Mind-mapping and Organisational Skills

Spring has most definitely sprung! Traditionally a time to spring clean and declutter our lives with lots of ways to unburden your bookshelves and children’s bedrooms coming up*. In our household it is also a time to make plans for the Summer and possibly imbibe a tad too much chocolate.

Our plans for the Summer start with our family meetings where we review our weekly vision board (‘Kanban’) for homework in process and household things to be done. Then update out reward charts with stars and give out pocket money. We then take time to plan activities for the weekend or weeks ahead. We try to do this every Saturday morning, it’s not easy but as it is part of the family routine now, with a little patience we make it happen most weeks.

My favourite part of this process is when we get to plan an event like a birthday party or our summer holidays. I have been using the process of mind-mapping for a long time now. I find it works much better for me than linear lists to organize my thoughts and ideas. Also as a family we can discuss a subject and include everybody’s point of view on one map. We have even tackled some tricky problem solving using this technique. It’s fun and colourful and great for engaging the kids. Mind-mapping is an easy technique to learn and there are loads of resources for learning how to do them either using pen and paper or using interactive software. They are a fantastic tool when you need to pack a family into one car for two weeks!

We find that both these techniques have worked for our family mostly because they are so visual and can help children (and adults) understand how to manage their time better.   Using them also comes with the added bonus that they can see how we as adults have to balance activities and chores as part of our everyday lives. The ‘Kanban Board’ was originally developed as a visual aid in industry. It is split into three columns entitled ‘to do’; ‘in process’ and ‘done’. Each task would be allocated a post –it note (or magnetic blank) and everyone involved in the process would be able to see where the task was. This is a very basic description of the process but enough to give you an idea of how it works – and it works wonders for teaching kids especially older children about prioritizing tasks , managing their ‘free’ time and getting homework done and handed in on time.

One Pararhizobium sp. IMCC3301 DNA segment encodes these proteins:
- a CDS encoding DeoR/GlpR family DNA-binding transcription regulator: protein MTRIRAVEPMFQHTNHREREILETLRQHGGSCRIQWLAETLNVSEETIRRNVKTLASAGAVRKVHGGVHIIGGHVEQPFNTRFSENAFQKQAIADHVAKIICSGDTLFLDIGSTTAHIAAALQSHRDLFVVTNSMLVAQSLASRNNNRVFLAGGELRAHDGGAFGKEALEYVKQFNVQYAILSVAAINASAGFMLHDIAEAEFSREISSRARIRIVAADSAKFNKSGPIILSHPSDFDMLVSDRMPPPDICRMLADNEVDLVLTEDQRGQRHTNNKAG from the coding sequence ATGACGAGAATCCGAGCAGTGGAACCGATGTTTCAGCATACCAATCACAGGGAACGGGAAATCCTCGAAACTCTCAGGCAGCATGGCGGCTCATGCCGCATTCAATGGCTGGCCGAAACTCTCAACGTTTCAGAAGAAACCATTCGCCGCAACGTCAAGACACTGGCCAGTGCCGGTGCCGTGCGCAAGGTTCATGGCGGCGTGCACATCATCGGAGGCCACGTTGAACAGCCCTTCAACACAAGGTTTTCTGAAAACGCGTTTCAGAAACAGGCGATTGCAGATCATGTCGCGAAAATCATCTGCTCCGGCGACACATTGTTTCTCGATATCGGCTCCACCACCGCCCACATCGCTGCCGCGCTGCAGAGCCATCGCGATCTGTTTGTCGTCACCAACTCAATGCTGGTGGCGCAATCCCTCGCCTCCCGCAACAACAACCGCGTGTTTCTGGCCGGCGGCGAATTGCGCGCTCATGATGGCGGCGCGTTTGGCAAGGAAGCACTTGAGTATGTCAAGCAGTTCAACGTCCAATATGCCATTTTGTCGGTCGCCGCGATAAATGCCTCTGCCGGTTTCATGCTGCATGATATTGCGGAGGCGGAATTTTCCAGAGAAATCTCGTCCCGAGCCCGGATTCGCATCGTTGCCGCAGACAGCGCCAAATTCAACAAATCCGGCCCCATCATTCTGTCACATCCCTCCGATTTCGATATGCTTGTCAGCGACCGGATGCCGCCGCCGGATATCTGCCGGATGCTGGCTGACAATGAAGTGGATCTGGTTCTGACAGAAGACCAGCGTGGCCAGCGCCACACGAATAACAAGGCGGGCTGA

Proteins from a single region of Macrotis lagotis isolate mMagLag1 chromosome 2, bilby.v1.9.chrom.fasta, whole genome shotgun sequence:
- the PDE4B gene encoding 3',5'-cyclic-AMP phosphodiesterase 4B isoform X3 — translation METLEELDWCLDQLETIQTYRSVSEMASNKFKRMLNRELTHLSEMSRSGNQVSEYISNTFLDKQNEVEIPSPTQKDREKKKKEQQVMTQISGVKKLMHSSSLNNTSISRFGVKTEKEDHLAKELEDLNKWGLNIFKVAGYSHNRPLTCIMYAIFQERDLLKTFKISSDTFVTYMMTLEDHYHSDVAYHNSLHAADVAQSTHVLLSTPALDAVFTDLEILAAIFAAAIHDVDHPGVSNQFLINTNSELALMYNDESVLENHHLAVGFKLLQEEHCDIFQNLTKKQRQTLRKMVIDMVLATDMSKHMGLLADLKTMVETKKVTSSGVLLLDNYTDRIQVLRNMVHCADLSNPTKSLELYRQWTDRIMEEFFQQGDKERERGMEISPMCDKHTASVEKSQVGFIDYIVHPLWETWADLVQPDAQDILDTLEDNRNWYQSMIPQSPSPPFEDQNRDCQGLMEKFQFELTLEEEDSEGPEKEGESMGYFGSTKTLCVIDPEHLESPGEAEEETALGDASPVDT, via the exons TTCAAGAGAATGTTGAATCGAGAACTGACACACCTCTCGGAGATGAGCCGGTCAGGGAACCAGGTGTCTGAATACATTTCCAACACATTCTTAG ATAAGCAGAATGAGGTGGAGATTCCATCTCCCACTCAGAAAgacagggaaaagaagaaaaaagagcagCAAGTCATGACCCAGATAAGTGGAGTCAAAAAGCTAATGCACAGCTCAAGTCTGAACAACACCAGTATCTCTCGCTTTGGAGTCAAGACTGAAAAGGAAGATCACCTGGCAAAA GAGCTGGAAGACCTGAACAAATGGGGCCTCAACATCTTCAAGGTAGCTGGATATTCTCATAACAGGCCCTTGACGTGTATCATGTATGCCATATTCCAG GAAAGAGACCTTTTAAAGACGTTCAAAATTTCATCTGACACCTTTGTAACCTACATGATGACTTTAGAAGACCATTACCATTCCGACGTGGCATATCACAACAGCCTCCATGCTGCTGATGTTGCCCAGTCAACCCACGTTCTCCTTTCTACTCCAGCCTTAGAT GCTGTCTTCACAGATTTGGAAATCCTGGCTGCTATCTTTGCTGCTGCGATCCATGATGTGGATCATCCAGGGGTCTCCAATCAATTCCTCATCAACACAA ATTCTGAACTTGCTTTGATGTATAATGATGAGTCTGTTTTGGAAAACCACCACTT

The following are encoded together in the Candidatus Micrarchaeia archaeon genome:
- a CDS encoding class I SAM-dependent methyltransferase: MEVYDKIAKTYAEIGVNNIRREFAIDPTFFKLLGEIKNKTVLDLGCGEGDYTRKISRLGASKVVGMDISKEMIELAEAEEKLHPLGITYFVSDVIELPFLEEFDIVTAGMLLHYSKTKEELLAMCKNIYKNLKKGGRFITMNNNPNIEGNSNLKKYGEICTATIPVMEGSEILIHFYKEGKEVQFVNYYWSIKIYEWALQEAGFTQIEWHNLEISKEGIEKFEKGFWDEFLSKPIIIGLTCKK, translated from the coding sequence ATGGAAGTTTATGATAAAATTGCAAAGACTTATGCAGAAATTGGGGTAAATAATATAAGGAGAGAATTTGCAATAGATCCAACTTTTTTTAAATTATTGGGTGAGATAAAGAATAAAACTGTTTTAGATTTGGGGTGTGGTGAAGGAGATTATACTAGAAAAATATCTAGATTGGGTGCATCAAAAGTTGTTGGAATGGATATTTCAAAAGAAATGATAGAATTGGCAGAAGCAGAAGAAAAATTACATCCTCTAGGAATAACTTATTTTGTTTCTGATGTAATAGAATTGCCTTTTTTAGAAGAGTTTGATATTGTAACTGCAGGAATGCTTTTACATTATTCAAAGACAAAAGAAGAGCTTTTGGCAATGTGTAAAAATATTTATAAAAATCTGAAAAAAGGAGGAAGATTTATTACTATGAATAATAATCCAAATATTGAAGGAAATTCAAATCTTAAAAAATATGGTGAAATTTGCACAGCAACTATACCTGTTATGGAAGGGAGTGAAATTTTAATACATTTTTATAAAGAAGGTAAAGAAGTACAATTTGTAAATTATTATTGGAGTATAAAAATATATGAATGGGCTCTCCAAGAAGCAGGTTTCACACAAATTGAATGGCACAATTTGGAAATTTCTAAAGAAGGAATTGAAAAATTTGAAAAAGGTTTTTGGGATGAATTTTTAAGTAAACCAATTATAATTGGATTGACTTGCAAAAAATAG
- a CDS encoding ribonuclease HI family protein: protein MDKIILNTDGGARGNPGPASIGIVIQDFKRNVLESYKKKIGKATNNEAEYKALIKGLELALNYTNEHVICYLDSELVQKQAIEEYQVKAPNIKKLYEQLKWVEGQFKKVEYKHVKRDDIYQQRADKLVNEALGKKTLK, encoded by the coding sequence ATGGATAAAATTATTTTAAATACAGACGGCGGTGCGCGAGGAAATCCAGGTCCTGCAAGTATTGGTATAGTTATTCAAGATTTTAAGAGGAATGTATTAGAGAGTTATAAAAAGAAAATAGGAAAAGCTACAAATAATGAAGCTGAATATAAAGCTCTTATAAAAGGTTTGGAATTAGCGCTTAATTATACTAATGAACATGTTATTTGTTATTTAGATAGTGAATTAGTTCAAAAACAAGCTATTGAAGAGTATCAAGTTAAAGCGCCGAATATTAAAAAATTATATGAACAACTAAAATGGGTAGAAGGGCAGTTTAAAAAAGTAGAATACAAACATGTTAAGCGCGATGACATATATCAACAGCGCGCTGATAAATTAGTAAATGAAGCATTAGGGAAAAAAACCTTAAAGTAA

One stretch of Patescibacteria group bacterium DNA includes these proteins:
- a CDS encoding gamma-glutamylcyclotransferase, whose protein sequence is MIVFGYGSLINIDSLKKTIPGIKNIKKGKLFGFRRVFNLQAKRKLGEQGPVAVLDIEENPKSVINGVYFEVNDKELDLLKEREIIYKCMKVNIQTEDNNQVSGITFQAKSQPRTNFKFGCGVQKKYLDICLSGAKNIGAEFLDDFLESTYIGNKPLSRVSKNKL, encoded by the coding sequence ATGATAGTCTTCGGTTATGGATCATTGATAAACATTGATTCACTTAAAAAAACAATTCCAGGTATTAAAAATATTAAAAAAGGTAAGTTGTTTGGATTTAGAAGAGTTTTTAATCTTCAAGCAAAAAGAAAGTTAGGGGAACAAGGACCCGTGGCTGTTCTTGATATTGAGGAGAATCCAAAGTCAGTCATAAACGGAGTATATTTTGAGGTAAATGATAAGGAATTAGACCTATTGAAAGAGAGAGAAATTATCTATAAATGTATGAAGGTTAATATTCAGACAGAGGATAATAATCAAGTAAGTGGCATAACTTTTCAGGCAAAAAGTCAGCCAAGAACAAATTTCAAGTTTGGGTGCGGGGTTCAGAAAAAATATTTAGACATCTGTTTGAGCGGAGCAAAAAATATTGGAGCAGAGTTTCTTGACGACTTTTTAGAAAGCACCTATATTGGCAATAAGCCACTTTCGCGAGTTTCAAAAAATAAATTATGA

Most importantly for me is that these techniques are adaptable and something every member of the family can learn to use. As a parent I feel like I am giving my children some useful organisational tools that can help them as not only as study skills but also as ways to make decisions that will affect the rest of their lives.

Enjoy the sunshine (and the chocolate)…





Further Information: Recommended Reading

Mind Mapping for Dummies by Florian Rustler (2012)
A really good all-round resource for adults and teenagers.

Mind Map for Kids: An Introduction
by Tony Buzan (2005)
Great for younger kids to learn to introduce the technique.





Lynn Frank is a coordinator for Passage, the Parent Support Group for the English-speaking community in Luxembourg. If you would like to know more about our work contact us at passage.parents@gmail.com